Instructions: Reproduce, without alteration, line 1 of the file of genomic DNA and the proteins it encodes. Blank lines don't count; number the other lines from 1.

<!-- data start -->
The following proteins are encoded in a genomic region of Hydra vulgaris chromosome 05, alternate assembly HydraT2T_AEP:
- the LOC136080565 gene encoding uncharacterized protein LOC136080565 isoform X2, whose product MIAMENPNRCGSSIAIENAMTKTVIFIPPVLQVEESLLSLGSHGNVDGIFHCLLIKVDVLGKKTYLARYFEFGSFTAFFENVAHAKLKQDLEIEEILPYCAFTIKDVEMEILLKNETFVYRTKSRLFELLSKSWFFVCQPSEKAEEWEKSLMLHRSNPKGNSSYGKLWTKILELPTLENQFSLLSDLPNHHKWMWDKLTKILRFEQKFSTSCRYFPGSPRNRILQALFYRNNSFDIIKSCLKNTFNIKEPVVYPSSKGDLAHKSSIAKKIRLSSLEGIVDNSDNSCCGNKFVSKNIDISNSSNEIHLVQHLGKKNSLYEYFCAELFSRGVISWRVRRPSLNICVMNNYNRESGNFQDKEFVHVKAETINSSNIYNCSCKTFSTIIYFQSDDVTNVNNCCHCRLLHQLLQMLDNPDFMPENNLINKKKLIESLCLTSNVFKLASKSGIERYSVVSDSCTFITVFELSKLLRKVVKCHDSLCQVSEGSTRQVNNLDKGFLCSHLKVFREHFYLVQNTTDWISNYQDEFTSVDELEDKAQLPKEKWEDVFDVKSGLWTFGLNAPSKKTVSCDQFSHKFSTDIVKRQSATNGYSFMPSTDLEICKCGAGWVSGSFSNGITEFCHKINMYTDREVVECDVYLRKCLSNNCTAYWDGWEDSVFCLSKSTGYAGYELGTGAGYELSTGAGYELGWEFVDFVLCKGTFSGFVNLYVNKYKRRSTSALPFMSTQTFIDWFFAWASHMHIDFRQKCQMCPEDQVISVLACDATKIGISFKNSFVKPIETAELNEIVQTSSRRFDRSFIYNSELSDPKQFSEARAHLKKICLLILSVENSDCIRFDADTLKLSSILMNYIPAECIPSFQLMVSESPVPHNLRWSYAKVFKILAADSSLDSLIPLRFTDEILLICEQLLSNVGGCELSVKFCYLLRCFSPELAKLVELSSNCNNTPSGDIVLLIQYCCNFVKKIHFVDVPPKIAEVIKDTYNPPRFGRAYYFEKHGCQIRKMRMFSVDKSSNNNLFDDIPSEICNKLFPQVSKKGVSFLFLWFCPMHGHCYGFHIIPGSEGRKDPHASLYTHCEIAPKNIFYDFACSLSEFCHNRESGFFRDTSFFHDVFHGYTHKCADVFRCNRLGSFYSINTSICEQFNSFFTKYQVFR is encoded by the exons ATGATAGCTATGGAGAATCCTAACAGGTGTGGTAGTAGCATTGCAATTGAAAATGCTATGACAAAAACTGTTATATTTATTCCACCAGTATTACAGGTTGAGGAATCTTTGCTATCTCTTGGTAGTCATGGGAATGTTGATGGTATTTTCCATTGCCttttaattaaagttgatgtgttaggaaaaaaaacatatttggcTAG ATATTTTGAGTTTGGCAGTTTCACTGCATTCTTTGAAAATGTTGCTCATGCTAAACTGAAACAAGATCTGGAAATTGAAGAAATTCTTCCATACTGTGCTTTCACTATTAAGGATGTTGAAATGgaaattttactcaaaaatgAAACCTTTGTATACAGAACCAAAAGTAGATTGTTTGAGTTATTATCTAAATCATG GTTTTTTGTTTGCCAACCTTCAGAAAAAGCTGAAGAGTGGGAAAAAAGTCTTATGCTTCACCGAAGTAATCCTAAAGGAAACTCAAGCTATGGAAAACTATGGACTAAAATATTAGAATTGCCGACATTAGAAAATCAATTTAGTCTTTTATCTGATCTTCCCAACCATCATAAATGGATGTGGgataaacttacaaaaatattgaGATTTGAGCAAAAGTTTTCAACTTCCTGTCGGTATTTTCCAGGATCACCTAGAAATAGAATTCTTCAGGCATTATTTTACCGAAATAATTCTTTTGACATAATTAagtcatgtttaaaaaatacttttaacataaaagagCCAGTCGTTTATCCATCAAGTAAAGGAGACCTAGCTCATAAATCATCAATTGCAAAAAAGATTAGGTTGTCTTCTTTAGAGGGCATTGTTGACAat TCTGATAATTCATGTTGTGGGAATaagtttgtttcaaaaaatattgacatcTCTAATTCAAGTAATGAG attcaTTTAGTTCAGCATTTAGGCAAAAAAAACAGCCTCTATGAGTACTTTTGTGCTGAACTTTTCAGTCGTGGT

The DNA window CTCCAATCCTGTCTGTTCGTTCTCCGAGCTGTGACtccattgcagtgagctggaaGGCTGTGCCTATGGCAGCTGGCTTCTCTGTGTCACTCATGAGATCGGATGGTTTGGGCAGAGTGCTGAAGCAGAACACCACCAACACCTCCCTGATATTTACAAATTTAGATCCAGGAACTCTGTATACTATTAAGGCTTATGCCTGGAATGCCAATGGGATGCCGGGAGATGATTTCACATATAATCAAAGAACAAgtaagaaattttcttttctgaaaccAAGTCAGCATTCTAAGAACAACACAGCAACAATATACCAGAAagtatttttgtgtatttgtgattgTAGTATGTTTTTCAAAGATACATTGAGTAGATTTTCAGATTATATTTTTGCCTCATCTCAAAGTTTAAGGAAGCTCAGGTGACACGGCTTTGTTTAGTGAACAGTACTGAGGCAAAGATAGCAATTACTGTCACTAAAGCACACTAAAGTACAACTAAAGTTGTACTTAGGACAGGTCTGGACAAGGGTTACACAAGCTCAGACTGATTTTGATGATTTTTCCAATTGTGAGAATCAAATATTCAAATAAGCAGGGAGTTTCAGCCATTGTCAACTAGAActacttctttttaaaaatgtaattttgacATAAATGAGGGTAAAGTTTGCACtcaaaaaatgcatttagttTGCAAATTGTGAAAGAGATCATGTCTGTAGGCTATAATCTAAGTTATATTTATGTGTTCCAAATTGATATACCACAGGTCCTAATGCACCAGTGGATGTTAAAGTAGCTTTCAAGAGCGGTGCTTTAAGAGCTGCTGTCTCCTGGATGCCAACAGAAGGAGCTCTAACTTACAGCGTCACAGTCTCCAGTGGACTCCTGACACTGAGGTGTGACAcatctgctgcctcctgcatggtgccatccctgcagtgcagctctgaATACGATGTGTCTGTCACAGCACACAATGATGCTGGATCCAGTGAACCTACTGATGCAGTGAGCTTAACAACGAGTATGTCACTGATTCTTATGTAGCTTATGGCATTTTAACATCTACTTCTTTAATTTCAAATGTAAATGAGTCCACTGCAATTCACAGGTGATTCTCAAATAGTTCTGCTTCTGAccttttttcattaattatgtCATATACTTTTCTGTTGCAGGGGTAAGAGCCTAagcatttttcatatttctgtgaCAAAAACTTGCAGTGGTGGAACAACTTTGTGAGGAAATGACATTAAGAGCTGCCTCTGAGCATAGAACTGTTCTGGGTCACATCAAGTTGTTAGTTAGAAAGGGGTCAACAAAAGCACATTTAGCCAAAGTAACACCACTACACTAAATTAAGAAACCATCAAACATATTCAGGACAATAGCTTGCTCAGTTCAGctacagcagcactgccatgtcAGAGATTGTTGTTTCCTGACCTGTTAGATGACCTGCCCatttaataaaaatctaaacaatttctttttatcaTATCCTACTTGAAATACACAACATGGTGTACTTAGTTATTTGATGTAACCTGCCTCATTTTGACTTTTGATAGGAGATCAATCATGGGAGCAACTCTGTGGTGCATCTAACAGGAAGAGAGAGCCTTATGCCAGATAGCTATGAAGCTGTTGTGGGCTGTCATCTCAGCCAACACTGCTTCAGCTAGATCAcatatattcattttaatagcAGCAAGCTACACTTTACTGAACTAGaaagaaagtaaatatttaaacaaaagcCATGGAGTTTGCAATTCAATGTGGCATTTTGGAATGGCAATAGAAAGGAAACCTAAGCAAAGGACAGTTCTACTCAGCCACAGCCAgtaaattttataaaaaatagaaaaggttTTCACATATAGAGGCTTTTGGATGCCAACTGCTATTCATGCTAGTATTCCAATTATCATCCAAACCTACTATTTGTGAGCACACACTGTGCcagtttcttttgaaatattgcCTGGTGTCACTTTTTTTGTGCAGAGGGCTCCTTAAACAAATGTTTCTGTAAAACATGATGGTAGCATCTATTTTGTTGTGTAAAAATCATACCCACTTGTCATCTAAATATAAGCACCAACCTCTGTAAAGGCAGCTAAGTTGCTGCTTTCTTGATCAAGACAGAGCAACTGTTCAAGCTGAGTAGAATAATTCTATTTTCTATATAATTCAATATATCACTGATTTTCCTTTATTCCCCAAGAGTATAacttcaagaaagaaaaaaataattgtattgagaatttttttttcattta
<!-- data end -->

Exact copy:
The following proteins are encoded in a genomic region of Hydra vulgaris chromosome 05, alternate assembly HydraT2T_AEP: